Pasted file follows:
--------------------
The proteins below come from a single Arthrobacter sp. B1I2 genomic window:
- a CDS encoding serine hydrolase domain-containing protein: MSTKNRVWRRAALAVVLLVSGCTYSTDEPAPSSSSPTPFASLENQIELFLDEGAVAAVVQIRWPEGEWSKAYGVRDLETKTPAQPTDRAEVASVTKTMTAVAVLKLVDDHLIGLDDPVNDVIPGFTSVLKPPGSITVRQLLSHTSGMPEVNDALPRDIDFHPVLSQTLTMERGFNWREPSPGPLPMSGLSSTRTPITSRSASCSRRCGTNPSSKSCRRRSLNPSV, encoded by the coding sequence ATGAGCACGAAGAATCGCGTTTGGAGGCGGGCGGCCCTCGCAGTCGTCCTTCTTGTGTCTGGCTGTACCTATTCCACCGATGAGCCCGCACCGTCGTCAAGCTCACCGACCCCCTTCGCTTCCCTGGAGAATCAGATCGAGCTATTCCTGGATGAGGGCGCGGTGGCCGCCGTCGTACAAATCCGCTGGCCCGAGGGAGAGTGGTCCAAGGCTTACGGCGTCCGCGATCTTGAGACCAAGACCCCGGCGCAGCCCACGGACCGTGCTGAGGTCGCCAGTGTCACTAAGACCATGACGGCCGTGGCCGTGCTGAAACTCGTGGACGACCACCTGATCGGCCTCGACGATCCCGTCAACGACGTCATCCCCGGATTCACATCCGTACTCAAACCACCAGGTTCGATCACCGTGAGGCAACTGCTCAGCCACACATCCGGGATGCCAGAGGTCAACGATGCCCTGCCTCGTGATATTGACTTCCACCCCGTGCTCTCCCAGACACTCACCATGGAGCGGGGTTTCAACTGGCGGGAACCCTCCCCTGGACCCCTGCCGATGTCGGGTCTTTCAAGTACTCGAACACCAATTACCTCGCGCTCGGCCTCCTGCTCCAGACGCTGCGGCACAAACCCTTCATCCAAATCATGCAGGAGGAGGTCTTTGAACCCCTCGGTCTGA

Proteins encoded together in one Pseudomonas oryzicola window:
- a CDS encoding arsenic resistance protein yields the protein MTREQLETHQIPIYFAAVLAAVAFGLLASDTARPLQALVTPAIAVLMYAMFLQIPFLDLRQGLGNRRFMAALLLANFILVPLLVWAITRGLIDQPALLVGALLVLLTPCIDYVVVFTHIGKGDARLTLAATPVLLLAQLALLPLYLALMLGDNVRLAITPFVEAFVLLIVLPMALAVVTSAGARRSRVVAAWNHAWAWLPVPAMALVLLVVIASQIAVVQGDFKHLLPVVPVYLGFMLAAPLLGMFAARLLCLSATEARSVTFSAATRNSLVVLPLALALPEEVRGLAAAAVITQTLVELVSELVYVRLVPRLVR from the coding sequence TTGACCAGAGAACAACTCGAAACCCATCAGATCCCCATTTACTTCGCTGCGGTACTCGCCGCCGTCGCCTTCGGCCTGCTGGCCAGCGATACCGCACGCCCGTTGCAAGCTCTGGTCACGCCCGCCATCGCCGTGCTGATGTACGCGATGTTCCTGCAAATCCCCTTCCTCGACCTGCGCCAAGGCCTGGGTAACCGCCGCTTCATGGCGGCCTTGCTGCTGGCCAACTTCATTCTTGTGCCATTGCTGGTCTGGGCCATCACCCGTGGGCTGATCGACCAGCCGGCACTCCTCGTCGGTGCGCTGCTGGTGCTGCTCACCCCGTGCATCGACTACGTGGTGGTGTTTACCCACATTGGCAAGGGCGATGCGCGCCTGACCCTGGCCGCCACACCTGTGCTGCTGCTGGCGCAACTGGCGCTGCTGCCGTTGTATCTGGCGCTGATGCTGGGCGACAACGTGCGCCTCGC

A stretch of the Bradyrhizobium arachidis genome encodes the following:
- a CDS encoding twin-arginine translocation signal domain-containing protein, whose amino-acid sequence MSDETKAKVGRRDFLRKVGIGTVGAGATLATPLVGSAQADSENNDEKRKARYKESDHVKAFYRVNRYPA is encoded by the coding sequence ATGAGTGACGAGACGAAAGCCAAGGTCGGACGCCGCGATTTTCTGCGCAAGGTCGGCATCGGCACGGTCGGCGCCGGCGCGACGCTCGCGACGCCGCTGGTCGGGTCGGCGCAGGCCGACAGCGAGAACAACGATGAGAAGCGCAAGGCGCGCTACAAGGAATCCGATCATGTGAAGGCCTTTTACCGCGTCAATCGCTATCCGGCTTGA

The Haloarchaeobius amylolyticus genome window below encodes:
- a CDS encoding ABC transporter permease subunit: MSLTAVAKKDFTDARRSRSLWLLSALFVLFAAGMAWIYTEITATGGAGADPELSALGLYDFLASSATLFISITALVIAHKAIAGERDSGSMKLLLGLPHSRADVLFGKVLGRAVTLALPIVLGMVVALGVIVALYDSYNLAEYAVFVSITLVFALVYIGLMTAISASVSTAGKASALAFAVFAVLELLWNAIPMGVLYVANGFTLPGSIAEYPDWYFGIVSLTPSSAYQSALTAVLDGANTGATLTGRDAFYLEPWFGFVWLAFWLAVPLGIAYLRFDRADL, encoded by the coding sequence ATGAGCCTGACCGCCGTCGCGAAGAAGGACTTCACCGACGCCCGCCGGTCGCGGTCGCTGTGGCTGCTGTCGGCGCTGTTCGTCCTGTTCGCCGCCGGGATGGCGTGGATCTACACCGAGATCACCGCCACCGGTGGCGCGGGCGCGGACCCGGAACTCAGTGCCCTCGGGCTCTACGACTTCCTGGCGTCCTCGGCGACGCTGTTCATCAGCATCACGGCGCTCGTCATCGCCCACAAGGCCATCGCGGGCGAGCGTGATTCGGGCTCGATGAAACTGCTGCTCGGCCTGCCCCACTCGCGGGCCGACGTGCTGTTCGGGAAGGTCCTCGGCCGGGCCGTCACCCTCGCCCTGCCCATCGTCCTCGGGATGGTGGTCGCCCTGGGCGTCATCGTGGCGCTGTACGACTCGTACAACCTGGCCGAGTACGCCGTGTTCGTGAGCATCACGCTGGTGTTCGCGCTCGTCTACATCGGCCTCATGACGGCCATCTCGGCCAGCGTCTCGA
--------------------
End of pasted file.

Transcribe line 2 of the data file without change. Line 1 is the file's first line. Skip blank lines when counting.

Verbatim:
- a CDS encoding serine hydrolase domain-containing protein: MSTKNRVWRRAALAVVLLVSGCTYSTDEPAPSSSSPTPFASLENQIELFLDEGAVAAVVQIRWPEGEWSKAYGVRDLETKTPAQPTDRAEVASVTKTMTAVAVLKLVDDHLIGLDDPVNDVIPGFTSVLKPPGSITVRQLLSHTSGMPEVNDALPRDIDFHPVLSQTLTMERGFNWREPSPGPLPMSGLSSTRTPITSRSASCSRRCGTNPSSKSCRRRSLNPSV, encoded by the coding sequence ATGAGCACGAAGAATCGCGTTTGGAGGCGGGCGGCCCTCGCAGTCGTCCTTCTTGTGTCTGGCTGTACCTATTCCACCGATGAGCCCGCACCGTCGTCAAGCTCACCGACCCCCTTCGCTTCCCTGGAGAATCAGATCGAGCTATTCCTGGATGAGGGCGCGGTGGCCGCCGTCGTACAAATCCGCTGGCCCGAGGGAGAGTGGTCCAAGGCTTACGGCGTCCGCGATCTTGAGACCAAGACCCCGGCGCAGCCCACGGACCGTGCTGAGGTCGCCAGTGTCACTAAGACCATGACGGCCGTGGCCGTGCTGAAACTCGTGGACGACCACCTGATCGGCCTCGACGATCCCGTCAACGACGTCATCCCCGGATTCACATCCGTACTCAAACCACCAGGTTCGATCACCGTGAGGCAACTGCTCAGCCACACATCCGGGATGCCAGAGGTCAACGATGCCCTGCCTCGTGATATTGACTTCCACCCCGTGCTCTCCCAGACACTCACCATGGAGCGGGGTTTCAACTGGCGGGAACCCTCCCCTGGACCCCTGCCGATGTCGGGTCTTTCAAGTACTCGAACACCAATTACCTCGCGCTCGGCCTCCTGCTCCAGACGCTGCGGCACAAACCCTTCATCCAAATCATGCAGGAGGAGGTCTTTGAACCCCTCGGTCTGA